You have probably read about the great discovery that spread over social media yesterday: that the brain is connected to the immune systems through small vessels and that white blood cells have been found in the brain. It implies that there may be a control system in place regarding our immune response that we have until now, known very little, or nothing about.
This is all very well, but what is the immune system really? …and what are those white blood-cells they are talking about in the article?
We live in a bacterial soup
We live in a soup of pathogens (bacteria, viruses etc…) and are so to speak, in a constant war against invaders. The body’s defenses can crudely be split into non-specific defenses such as our skin and the acid stomach-juice that kills off most germs we manage to gobble down. If the pathogens get past these defenses, they become greeted by the next line of soldiers.
We also have a more specific defense that is made up by so called white blood cells (and entourage). This part of the immune system is either innate (you were born with it) or you have to develop immunity. Immunity develops when you are exposed to a pathogen and your immune system learns how to respond. The second time around, the system directly recognizes the invader as a pathogen and you will not get sick or less sick, this time. This is the same way vaccinations (= immunizations) work. It is like a school for the immune system.
What type of defenses do we have?
There are several types of white blood cells, all with different functions: lymphocytes (form antibodies), neutrophils (engulf and destroy bacteria and fungi – your first line of defense), basophils (small cells that chemically communicate with the rest of the system. They also secrete histamines, a response that has gotten out of hand during allergic reactions), monocytes (live the longest and break down bacteria) and eosinophils (these cells can also attack parasites and cancer cells).
The lymphocytes are formed in the bone-marrow and can be B- or T-cells. The T-cells mature in the thymus, which is a very important immune-system organ, as it is here many white blood cells learns how to differentiate between the body’s own cells and invaders. The B-cells mature in the bone marrow. It is these cells that are the reason that we can develop immunity and why vaccines work so fabulously well. I will dedicate another post to explaining antibodies and how vaccines work.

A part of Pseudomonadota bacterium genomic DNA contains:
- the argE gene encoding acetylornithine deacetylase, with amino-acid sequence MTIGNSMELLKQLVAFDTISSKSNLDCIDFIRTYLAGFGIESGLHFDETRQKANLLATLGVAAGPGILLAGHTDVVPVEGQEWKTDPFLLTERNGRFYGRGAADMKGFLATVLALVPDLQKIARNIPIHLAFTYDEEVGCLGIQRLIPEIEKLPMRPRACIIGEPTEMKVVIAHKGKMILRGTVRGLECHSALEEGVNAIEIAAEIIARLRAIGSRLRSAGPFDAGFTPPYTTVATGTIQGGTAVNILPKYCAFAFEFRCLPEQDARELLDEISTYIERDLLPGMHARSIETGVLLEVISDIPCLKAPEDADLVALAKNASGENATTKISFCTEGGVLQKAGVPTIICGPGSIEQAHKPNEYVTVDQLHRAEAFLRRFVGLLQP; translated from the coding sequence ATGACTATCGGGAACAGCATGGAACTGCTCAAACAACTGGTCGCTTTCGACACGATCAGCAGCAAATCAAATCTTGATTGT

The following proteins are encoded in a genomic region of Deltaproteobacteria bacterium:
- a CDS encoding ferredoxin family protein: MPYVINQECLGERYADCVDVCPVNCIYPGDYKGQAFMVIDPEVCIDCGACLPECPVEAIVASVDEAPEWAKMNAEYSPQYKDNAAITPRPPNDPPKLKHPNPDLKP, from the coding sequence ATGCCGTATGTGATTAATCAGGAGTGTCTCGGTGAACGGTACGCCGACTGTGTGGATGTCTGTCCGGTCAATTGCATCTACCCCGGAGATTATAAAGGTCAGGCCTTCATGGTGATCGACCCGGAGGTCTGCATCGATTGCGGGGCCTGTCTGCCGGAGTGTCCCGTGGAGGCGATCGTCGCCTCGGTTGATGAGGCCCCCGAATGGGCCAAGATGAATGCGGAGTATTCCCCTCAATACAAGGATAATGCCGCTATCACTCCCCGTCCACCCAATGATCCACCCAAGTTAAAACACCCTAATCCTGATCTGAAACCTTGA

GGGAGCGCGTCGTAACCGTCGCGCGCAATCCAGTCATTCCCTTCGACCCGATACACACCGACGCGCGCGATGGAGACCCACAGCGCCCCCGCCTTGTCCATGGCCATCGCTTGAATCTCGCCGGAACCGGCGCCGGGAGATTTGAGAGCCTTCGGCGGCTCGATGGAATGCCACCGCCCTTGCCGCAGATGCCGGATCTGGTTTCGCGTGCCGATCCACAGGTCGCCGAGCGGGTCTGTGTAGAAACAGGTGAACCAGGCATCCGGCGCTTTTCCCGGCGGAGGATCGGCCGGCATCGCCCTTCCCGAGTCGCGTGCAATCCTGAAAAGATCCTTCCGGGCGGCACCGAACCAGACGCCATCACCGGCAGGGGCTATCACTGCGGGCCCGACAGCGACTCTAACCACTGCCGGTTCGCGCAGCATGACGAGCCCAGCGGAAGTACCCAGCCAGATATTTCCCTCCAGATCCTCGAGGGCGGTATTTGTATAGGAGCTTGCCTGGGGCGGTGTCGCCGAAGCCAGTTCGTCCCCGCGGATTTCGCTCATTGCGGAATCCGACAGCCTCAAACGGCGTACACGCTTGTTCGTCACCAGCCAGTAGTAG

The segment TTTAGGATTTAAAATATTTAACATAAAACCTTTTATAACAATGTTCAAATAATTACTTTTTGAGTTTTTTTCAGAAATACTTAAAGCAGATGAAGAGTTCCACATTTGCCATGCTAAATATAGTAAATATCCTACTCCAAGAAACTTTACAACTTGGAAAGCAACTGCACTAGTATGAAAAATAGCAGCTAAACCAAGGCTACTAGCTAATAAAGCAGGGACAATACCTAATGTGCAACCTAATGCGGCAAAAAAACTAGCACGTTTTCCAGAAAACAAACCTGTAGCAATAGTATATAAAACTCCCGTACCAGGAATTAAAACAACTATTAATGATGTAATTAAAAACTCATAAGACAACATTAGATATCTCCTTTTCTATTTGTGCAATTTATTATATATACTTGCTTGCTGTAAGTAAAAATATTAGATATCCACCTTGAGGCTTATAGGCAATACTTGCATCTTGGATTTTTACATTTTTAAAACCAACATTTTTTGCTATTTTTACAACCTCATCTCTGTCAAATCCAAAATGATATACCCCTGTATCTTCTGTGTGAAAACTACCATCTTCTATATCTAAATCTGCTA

If inflammation occurs, the chemicals produced at the site will attract monocytes and neutrophils that are prepared to fight against a bacterial invasion. Hence, swelling is a necessary bodily response, but not good if it gets out of hand.
The lymphatic system
The lymphatic system is a curious thing: it is a network of lymph-vessels throughout the body, interconnected through lymph nodes that act as a filter of the lymph. Otherwise, infected lymph would spread throughout the body. There are as much as 600 lymph nodes in the body localized to sites like the armpit, the groin and the neck. I bet you have felt swollen lumps in your neck at some point when you had a terrible throat-ache. The swelling of the nodes is due to an accumulation of lymphatic cells ready for war.
There are many other organs involved in the immune system, the spleen for example, which is a sort of filtering system for the blood in regard to pathogens.
You see now how incredibly it is that a vessel system has been found connecting the brain directly to this complex system in another way than just though nerves. The implications of this are great as it may help us understand some brain-related illnesses that may be of an autoimmune nature i.e. when the body starts to fight itself (for example during MS). It might also aid a targeted transport of therapies to the brain.
One last comment: It has long been known that smoking, extreme exercise (or too little exercise) and stress may increase the white blood cell count and putting an unnecessary stress on the body, which can lower your tolerance for other illnesses. Hence, if you want to get more resistant to pathogens: stop smoking, exercise moderately and relax.
Dr. Anna of The Imaginarium
Immunobiology, 5th edition: The Immune System in Health and Disease. Charles A Janeway, Jr, Paul Travers, Mark Walport, and Mark J Shlomchik. New York: Garland Science; 2001. ISBN-10: 0-8153-3642-X